Armistice Day 100 Years On

Māori and Pacific Great War Stories for Māori Television 11/11/2018 @ 7pm 

More than 2000 Māori volunteered for the First World War. They were joined by 460 Pacific Islanders. All were sent overseas as labourers but as the death toll rose among the troops they were called into active service. In 1917 conscription was imposed upon iwi refusing to go to war. 

Iwi leaders, Te Puea Herangi, a relative of the Maori King, and Maui Pomare, MP for Western Maori, had very different views on Māori involvement in the war. 

Te Puea staunchly opposed conscription brought in by the Government to force Waikato and Maiopoto iwi to send troops. There was an angry exchange of telegrams between Te Puea and Maui Pomare. 

Te Puea:They tell us to fight for King and Country. We’ve got a King but we haven’t got a country. You can give us back our land and then maybe we’ll think about it” 

Maui Pomare:Like a Rangatira permit the youth to go.”

Other stories include Gallipoli sniper Hami Grace. His diary held in the Wellington College archives gives a vivid description of the horrors of the Gallipoli campaign in 1915.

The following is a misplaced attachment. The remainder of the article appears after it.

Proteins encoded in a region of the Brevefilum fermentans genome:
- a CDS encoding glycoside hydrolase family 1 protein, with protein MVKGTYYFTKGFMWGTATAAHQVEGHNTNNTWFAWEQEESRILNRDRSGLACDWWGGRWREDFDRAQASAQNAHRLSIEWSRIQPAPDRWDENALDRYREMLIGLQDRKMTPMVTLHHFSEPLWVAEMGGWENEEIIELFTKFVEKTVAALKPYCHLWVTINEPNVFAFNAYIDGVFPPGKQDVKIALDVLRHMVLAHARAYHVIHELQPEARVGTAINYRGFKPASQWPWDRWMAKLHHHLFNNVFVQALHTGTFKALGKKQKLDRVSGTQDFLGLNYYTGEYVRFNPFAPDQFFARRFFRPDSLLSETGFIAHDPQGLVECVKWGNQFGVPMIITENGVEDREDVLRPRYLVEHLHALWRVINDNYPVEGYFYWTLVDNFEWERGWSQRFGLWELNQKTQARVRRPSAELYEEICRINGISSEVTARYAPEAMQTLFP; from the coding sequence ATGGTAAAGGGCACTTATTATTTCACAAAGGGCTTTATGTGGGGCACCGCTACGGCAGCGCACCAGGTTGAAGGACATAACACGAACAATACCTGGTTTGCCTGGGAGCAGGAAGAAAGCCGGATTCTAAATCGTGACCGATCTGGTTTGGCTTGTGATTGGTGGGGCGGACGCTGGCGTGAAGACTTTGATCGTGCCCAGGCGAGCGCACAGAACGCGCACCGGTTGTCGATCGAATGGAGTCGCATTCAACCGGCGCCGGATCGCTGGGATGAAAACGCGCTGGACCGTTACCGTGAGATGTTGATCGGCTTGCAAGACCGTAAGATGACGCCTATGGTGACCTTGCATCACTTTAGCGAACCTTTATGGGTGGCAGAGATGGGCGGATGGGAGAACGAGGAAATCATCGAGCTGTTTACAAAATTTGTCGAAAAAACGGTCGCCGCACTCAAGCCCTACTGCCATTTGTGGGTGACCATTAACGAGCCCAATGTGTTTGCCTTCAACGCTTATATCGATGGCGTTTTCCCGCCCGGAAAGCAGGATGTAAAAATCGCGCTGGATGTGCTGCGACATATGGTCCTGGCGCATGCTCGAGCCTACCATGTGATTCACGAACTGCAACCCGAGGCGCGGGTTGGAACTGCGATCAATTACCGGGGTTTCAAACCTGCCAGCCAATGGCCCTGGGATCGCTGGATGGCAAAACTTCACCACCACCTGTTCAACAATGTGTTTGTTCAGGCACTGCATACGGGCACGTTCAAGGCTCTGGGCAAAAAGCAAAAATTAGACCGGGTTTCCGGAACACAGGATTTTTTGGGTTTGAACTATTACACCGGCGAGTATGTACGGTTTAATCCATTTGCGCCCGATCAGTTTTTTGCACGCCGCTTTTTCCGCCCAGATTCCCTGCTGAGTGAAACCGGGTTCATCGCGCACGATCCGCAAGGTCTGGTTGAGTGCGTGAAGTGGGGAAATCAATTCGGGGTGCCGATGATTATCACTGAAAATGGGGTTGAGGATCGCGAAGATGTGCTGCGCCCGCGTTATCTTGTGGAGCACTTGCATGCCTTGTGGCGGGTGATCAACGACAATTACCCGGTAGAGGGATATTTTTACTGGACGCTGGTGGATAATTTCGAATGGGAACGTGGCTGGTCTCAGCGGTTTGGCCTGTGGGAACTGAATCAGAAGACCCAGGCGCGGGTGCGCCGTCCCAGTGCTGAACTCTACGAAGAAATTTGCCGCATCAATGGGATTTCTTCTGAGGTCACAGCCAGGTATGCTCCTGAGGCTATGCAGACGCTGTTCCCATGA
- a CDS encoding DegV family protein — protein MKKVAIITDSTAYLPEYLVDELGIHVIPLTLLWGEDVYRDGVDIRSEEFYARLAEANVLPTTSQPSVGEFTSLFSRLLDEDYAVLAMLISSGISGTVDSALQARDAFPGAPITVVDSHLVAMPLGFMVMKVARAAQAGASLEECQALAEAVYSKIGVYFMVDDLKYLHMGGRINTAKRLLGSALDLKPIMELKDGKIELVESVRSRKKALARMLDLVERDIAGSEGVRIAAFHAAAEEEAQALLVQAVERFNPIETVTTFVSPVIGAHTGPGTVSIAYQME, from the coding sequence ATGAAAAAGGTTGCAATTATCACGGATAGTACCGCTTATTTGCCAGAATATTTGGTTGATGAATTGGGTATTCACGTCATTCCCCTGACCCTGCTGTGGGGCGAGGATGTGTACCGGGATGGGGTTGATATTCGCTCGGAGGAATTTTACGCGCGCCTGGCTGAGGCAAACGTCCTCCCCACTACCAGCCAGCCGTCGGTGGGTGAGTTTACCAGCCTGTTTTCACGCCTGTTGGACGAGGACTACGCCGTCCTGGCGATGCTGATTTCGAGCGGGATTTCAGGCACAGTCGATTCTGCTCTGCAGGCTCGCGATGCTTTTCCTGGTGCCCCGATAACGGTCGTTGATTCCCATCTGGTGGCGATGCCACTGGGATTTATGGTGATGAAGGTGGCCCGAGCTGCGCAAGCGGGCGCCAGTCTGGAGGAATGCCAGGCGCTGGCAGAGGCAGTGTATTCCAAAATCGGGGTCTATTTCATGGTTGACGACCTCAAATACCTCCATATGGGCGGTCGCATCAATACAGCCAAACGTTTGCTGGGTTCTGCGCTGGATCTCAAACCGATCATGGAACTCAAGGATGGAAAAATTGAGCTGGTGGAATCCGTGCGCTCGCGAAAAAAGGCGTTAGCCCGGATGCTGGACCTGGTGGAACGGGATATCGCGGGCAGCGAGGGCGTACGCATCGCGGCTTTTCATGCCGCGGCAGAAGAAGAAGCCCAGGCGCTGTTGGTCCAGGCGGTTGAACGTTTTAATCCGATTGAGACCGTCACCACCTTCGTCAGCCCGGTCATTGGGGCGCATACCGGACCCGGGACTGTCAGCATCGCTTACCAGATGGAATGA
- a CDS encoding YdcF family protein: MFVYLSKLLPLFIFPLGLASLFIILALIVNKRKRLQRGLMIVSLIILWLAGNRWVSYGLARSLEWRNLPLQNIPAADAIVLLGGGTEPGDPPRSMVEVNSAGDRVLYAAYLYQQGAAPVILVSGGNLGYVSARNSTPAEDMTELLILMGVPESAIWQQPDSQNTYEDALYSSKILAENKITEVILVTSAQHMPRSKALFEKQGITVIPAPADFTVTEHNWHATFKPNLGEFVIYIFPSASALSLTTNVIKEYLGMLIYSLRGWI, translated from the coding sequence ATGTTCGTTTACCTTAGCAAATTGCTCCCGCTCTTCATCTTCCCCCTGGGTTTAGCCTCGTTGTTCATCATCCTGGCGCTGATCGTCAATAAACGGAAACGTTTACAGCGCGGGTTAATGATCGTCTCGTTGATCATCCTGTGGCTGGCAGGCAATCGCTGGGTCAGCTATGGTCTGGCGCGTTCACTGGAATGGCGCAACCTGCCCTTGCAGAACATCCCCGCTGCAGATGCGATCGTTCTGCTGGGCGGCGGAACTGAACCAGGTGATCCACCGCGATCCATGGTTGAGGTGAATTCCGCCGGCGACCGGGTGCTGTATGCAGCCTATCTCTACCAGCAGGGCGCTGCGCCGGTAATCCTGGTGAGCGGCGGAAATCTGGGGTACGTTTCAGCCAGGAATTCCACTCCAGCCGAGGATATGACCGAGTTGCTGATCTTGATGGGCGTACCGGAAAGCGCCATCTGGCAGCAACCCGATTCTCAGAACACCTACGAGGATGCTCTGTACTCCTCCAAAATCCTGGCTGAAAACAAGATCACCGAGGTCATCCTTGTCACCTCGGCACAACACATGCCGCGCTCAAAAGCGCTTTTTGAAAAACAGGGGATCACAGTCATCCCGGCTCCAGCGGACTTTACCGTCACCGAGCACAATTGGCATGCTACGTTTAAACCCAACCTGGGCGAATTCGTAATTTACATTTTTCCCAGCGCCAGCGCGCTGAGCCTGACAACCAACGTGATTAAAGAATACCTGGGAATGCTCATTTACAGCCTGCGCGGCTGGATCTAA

We tell the sad story of Victor Spencer’s execution for desertion. He survived Gallipoli and on the Western front, suffering from post-traumatic stress, was court martialed

He was one of five shot at dawn by the New Zealanders. 

New Zealand’s first action in the First World War was the ‘invasion’ of Samoa. One of the last actions was to allow a ship carrying passengers with influenza to land in Apia. A third of the population was dead within weeks. 

Rikihana Carkeek, part of the original Native Contingent, survived the First World War, returned to Otaki, was father to 11 children and became an interpreter for the Maori Land Court. 

Falaoa was Niuean, one of 150 men uplifted from the island and sent to the Europe as labourers. Some died of disease on the way. Falaoa survived thanks to a missionary who had spent many years on Niue. 

Producer, director Anna Cottrell calls these short films about New Zealanders in the First World War, ‘Haiku’ documentaries. In the five series of Great War Stories, she has produced 35 stories about individuals caught up in the terrible events of the war, men, women - Māori, pakeha, Pacifica. It has been such a privilege to meet families who have looked after letters, diaries, photos and stories of their ancestors for 100 years. And our archives have a treasure trove which the curators have cared for and restored.” 

Thanks to the Ministry for Culture and Heritage they are available on the NZ History site:

Māori and Pacific Stories Screening Maori Television, Armistice Day 11 November 2018 @ 7pm